Stormy life and career of a New Wave icon

Anna Karina dies in Paris at 79

by Richard Mowe

Anna Karina in Pierrot Le Fou
Anna Karina in Pierrot Le Fou

One of the acting icons of the French New Wave Anna Karina has died in Paris at the age of 79. The actress, who had Danish roots, was associated with her husband Jean Luc Godard (ten years her senior) on some of the most celebrated films of the period in the Fifties and Sixties.

She was born Hanne Karin Bayer on 22 September 1940 at Soljberg in Denmark. She began her career as a cabaret singer in her native land before moving to Paris at the age of 17, where she worked as a model, notably for Coco Chanel who suggested she adopt the stage name of Anna Karina.

After she refused a role in Breathless (A Bout De Souffle) after concerns about nudity, Godard got rid of the character from the script. He did, however, direct Karina in Le Petit Soldat in 1960, although the film was banned from being released for three years because of its allusions to the Algerian war. She and Godard fell in love during the shoot and married in 1961. She went to make a big impression in a film by Michel Deville in 1960, Ce Soir Ou Jamais, although Godard advised her against making it. Their relationship, both professional and private, continued to be fraught with difficulties.

Anna Karina in La Religieuse
Anna Karina in La Religieuse

A year later under Godard’s direction she made Une Femme Est Une Femme / A Woman Is A Woman, for which she won the Silver Bear for best actress at the Berlin Film Festival and co-starred Jean-Paul Belmondo and Jean-Claude Brialy. She worked with Agnès Varda in Cléo De 5 À 7 and then worked with Godard on Vivre Sa Vie, Bande À Part, Pierrot Le Fou, Alphaville and Made In USA in 1966, which marked the end of their collaboration and their stormy marriage, during the course of which she lost a baby.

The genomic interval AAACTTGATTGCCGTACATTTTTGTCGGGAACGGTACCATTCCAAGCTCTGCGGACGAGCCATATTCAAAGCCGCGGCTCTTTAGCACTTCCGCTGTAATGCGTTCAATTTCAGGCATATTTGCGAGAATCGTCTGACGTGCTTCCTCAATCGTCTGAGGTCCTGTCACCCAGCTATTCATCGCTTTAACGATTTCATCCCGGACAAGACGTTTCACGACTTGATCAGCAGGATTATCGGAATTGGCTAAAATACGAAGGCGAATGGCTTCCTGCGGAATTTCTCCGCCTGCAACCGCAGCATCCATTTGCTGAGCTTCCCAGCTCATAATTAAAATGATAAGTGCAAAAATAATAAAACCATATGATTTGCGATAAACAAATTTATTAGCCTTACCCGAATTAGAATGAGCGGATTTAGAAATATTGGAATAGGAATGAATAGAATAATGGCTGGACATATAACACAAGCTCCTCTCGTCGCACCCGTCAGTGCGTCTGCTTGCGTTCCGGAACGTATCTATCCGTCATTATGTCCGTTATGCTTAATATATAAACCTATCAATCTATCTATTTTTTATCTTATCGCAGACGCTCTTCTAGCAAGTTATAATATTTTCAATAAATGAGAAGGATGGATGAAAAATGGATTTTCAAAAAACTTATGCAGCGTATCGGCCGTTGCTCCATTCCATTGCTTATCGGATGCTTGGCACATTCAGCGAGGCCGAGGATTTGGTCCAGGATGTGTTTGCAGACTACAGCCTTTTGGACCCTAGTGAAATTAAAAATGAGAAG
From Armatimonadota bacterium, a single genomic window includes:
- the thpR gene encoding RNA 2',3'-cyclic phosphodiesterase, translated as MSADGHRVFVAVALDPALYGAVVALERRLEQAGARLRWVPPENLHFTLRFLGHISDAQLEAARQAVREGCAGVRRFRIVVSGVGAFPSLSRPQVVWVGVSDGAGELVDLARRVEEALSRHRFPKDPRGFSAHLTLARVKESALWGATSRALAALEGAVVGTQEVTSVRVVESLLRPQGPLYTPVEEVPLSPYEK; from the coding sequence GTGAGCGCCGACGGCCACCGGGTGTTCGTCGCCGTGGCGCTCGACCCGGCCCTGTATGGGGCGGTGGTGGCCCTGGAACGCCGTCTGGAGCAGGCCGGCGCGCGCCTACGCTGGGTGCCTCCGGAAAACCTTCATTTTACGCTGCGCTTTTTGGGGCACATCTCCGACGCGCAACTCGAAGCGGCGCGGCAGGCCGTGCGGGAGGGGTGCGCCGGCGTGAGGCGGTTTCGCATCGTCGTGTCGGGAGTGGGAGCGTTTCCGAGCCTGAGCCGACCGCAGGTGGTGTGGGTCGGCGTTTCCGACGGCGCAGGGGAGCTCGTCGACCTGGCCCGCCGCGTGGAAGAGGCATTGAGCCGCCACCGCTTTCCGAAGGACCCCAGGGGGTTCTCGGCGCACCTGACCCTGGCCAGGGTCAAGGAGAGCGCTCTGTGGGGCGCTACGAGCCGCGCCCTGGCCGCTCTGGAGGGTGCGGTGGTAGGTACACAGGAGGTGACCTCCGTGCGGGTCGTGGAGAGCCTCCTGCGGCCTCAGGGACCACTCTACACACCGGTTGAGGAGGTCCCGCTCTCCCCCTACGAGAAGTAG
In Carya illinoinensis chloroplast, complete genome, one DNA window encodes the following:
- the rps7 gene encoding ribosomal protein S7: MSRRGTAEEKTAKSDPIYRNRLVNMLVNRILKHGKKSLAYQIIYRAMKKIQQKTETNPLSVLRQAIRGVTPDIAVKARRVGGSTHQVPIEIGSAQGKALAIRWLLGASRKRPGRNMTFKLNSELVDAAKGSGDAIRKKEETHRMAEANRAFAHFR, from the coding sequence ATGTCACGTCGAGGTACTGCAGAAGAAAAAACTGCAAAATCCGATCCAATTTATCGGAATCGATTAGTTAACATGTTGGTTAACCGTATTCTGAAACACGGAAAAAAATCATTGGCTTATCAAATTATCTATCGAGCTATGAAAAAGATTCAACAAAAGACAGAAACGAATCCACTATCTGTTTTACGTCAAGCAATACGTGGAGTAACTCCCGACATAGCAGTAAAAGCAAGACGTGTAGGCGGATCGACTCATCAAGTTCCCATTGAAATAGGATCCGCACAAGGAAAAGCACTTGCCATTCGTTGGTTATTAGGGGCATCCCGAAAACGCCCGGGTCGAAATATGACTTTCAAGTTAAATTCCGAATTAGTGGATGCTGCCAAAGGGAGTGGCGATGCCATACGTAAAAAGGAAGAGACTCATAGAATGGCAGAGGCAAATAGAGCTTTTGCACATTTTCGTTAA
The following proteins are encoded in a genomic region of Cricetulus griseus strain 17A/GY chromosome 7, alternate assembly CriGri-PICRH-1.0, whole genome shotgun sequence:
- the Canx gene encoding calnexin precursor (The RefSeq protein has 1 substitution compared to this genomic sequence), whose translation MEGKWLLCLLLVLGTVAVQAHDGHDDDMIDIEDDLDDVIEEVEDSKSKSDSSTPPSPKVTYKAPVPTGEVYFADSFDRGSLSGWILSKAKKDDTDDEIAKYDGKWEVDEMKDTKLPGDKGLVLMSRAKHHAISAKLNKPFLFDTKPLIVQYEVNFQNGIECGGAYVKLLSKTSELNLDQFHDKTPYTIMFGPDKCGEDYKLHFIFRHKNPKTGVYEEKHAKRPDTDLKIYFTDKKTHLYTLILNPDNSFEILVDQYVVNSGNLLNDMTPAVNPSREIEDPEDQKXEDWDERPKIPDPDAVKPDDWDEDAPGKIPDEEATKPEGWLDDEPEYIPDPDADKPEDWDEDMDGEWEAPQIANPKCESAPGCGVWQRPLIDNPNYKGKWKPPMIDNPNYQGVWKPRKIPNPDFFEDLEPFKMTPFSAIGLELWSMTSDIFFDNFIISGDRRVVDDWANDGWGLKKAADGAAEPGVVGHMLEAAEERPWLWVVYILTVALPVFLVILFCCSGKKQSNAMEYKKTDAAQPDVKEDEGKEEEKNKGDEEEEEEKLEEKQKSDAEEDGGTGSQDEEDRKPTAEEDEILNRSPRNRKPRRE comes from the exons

She was much sought after, however, by other directors including Luchino Visconti, Jacques Rivette, Roger Vadim, Volker Schlöndorff, André Delvaux and Rainer Werner Fassbinder, among many.

She tried directing in 1973 with Vivre Ensemble and her last screen appearance was in the road movie Victoria in 2008. She published four books, including her memoirs (in 1988) under the title On N’Achète Pas Le Soleil. She also recorded several albums and singles including Roller Girl and Sous Le Soleil Excitement, both written by Serge Gainsbourg.

She was married to Godard from 1961 to 1967, then actor Pierre Fabre (1968 - 1974), actor-director Daniel Duval (1978 - 1981) and writer-director Dennis Berry (since 1982). Berry was by her side when she died yesterday (14 Dec) after a battle with cancer.

Tributes have been pouring in, including from the French Culture Minister Franck Riester, who said that she “radiated magnetism” and that French cinema had lost one of its legends. Paris’s deputy mayor in charge of culture, Christophe Girard, praised her role in La Religieuse / The Nun (by Rivette) and her other memorable portrayals.

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